Her outline is famous worldwide and now visitors can enjoy Northumberlandia from a completely different angle.
Thanks to a new mobile phone app, the Lady of the North can now be viewed from above even when your feet are firmly planted on the ground.
The app will allow visitors to the site just outside Cramlington in Northumberland to stand at various points of the world-renowned sculpture while viewing that same spot from above.
Along with the aerial films, the new app will also allow users to access lots of information about the site, including its history, the wildlife on the site, the musings of landscape architect Charles Jenks, and even a quiz.
Euan Hall, chief executive of The Land Trust, which operates the site, said: “When people visit the site they often comment that they would like to see an aerial view the lady, and now they can.
“The app is a fantastic way for visitors to get even more from their Northumberlandia visit, as they can learn about the site while they walk round.”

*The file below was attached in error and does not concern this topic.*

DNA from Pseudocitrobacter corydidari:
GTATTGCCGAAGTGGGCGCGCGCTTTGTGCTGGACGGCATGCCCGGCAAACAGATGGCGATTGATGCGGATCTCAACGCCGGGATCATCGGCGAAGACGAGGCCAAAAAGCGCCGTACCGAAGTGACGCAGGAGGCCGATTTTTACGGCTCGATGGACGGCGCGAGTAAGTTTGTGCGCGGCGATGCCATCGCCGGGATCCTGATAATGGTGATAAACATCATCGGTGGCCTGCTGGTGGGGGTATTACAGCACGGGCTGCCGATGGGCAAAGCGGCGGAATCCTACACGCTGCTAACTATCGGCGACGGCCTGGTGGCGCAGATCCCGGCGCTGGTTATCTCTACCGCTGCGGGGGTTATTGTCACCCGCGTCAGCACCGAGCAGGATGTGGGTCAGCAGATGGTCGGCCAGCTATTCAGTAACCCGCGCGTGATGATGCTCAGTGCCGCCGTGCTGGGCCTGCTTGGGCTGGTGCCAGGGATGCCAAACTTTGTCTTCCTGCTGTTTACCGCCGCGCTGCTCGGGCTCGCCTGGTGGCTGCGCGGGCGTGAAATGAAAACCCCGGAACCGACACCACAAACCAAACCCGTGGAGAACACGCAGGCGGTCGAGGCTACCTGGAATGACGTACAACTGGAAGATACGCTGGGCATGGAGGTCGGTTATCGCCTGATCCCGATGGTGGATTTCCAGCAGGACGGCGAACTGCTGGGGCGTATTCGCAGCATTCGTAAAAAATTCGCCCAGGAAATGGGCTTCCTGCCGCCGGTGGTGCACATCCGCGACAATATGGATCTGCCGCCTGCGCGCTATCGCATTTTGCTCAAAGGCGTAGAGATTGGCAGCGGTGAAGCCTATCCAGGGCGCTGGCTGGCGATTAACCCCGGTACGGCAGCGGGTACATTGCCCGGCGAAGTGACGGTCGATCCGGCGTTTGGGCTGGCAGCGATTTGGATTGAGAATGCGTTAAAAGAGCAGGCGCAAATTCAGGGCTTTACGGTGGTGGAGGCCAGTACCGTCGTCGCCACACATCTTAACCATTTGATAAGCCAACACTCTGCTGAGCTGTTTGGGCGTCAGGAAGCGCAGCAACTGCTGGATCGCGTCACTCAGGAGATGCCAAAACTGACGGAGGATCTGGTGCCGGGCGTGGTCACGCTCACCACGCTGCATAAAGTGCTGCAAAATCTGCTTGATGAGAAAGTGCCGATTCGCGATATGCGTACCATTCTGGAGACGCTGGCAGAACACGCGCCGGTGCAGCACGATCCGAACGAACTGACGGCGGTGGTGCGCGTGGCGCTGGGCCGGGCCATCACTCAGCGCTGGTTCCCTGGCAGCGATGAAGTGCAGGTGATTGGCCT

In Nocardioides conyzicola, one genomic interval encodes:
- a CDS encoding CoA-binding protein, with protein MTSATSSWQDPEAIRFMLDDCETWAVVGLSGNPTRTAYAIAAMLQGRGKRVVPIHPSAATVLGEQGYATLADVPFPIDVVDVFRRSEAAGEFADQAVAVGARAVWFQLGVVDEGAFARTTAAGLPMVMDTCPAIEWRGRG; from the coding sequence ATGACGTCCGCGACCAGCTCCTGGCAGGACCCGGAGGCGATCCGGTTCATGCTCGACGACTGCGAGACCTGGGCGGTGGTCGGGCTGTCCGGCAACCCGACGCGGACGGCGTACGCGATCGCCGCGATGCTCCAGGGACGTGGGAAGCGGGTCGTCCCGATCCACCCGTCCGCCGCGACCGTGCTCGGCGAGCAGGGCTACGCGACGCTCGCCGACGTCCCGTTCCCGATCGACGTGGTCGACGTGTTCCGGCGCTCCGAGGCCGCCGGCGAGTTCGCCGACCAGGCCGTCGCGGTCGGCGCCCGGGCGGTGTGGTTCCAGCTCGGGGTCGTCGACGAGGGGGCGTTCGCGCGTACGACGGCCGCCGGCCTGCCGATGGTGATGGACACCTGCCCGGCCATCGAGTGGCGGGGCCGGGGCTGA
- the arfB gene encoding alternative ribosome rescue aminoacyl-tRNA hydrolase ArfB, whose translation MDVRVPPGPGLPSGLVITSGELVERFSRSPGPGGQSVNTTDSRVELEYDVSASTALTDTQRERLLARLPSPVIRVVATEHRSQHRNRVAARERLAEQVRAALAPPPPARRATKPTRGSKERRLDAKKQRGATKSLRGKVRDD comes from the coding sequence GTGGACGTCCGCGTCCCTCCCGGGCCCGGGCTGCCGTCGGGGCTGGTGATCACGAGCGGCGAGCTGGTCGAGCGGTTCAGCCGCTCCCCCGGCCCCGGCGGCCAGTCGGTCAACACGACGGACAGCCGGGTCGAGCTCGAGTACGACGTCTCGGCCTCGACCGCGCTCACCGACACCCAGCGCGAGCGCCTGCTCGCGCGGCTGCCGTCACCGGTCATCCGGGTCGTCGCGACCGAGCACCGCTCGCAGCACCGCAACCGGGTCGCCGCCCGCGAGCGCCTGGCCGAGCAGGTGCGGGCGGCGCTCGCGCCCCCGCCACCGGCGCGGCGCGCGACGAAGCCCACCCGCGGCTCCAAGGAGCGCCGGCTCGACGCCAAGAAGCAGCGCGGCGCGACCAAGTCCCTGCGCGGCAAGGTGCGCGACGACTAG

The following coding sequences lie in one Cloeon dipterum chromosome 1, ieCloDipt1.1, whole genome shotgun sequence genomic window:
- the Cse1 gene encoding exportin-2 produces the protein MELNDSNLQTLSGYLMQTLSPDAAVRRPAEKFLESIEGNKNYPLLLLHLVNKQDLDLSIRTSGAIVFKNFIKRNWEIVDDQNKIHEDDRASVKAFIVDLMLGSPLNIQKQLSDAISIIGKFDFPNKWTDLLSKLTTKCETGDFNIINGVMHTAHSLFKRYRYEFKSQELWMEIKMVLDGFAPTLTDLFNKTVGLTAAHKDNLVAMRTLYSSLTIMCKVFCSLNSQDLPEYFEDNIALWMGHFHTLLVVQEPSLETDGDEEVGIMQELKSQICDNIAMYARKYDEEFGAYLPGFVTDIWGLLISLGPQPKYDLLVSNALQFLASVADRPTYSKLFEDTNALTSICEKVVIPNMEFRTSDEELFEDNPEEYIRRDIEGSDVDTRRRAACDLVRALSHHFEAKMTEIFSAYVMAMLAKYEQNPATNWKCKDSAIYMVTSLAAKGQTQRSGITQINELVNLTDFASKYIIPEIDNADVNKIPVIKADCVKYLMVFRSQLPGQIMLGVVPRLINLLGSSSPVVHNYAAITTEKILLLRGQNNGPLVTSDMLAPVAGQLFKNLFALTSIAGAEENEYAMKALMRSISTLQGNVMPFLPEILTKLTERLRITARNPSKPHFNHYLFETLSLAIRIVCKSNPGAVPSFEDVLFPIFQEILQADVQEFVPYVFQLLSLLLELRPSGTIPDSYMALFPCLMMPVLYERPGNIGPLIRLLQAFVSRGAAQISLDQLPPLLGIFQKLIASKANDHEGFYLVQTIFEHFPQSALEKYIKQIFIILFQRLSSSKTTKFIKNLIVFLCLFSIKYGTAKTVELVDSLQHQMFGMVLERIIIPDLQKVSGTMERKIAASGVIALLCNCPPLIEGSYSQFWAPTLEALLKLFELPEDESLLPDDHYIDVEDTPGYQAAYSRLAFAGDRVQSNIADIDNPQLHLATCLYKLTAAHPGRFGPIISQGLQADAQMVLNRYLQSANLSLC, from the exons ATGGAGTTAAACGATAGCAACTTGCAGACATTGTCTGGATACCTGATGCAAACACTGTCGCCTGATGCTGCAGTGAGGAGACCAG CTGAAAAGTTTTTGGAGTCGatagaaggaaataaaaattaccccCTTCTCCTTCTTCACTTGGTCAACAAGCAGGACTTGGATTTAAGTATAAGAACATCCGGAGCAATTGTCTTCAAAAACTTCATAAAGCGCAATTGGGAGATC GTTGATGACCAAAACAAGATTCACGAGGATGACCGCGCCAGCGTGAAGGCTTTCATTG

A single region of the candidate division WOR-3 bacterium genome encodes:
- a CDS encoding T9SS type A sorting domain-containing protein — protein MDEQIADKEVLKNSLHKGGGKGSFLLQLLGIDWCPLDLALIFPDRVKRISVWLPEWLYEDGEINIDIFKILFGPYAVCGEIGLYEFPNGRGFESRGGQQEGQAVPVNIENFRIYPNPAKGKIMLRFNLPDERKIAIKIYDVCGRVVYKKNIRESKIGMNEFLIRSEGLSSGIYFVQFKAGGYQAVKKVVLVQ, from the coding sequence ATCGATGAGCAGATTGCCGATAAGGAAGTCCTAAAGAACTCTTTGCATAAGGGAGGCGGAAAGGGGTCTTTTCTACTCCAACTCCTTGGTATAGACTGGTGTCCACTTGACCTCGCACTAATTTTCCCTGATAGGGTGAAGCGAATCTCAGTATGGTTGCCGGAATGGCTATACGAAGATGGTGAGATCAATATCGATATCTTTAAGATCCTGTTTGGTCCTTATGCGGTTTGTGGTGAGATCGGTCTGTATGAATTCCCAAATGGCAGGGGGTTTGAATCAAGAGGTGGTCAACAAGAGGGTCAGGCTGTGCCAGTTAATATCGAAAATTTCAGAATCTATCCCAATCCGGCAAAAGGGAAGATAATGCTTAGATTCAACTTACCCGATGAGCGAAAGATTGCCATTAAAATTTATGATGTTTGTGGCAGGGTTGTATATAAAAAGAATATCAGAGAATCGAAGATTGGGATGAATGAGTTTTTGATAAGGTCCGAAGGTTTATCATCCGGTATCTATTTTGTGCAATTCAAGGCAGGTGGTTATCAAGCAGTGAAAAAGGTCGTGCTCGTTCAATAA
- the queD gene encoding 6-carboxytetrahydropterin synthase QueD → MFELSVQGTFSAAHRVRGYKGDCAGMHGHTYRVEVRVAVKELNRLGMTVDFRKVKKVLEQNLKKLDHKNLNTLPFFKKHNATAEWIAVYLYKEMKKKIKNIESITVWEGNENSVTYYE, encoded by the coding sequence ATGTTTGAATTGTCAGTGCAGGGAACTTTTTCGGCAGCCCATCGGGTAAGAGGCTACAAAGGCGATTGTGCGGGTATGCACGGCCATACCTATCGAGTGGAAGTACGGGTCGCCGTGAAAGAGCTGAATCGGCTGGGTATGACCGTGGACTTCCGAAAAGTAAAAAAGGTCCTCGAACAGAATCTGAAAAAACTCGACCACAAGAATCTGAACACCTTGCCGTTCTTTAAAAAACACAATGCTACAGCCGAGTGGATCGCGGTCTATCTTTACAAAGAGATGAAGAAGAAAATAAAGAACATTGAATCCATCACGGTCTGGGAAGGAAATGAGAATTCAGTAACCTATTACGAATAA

He added: “We are enhancing the visitor experience at Northumberlandia as much as possible.
“Last week we opened the new visitor centre and café and this week, we are launching our new app. Hopefully, there will be many more exciting things to come.”
The app also has a local business directory, introducing users to other attractions and destinations in the county, fulfilling its role as the gateway to Northumberland .
The dedicated Northumberlandia app is available to those who have Apple products, including iPhones, and can be accessed by searching nlandia in the Apple App Store.
It was created by national land management charity The Land Trust, thanks to funding from the Banks Community Fund and Defra’s RDPE Rural Economy Grant.
The Land Trust is exploring an android version of the app and updates will be available on the Northumberlandia website.
Northumberlandia, a landform sculpture of a reclining lady, is made of 1.5 million tonnes of rock, clay and soil, is 100ft high, a quarter of a mile long and set in a 46-acre community park with free public access.
The sculpture cost £3m to construct, which was privately funded by The Banks Group and Blagdon Estate and is now under the stewardship of open space management charity The Land Trust and managed of their behalf by Northumberland Wildlife Trust and Azure Charitable Enterprises.